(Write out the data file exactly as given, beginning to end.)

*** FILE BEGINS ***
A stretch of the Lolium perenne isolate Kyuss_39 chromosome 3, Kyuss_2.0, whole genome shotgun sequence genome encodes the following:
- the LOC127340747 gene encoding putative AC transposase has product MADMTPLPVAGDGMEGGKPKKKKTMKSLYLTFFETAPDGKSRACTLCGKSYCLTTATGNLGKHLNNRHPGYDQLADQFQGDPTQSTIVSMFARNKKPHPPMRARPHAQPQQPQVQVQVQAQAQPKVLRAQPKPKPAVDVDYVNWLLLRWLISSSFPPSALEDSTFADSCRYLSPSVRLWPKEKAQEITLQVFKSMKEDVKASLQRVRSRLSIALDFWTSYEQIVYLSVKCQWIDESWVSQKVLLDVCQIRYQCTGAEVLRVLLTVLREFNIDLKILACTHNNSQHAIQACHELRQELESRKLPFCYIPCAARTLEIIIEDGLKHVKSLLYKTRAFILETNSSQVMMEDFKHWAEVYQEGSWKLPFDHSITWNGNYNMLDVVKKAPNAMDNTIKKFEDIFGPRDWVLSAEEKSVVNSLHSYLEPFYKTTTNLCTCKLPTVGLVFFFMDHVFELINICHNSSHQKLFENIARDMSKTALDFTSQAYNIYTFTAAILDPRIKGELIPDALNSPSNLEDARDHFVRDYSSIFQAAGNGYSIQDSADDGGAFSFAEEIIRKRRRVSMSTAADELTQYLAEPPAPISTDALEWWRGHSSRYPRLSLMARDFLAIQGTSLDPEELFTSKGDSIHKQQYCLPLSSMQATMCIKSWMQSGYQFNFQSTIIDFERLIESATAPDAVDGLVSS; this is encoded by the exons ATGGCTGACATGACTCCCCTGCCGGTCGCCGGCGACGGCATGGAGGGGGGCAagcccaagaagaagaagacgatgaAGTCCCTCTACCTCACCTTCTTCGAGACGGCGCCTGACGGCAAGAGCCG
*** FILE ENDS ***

A stretch of the Lolium perenne isolate Kyuss_39 chromosome 3, Kyuss_2.0, whole genome shotgun sequence genome encodes the following:
- the LOC127340747 gene encoding putative AC transposase has product MADMTPLPVAGDGMEGGKPKKKKTMKSLYLTFFETAPDGKSRACTLCGKSYCLTTATGNLGKHLNNRHPGYDQLADQFQGDPTQSTIVSMFARNKKPHPPMRARPHAQPQQPQVQVQVQAQAQPKVLRAQPKPKPAVDVDYVNWLLLRWLISSSFPPSALEDSTFADSCRYLSPSVRLWPKEKAQEITLQVFKSMKEDVKASLQRVRSRLSIALDFWTSYEQIVYLSVKCQWIDESWVSQKVLLDVCQIRYQCTGAEVLRVLLTVLREFNIDLKILACTHNNSQHAIQACHELRQELESRKLPFCYIPCAARTLEIIIEDGLKHVKSLLYKTRAFILETNSSQVMMEDFKHWAEVYQEGSWKLPFDHSITWNGNYNMLDVVKKAPNAMDNTIKKFEDIFGPRDWVLSAEEKSVVNSLHSYLEPFYKTTTNLCTCKLPTVGLVFFFMDHVFELINICHNSSHQKLFENIARDMSKTALDFTSQAYNIYTFTAAILDPRIKGELIPDALNSPSNLEDARDHFVRDYSSIFQAAGNGYSIQDSADDGGAFSFAEEIIRKRRRVSMSTAADELTQYLAEPPAPISTDALEWWRGHSSRYPRLSLMARDFLAIQGTSLDPEELFTSKGDSIHKQQYCLPLSSMQATMCIKSWMQSGYQFNFQSTIIDFERLIESATAPDAVDGLVSS; this is encoded by the exons ATGGCTGACATGACTCCCCTGCCGGTCGCCGGCGACGGCATGGAGGGGGGCAagcccaagaagaagaagacgatgaAGTCCCTCTACCTCACCTTCTTCGAGACGGCGCCTGACGGCAAGAGCCG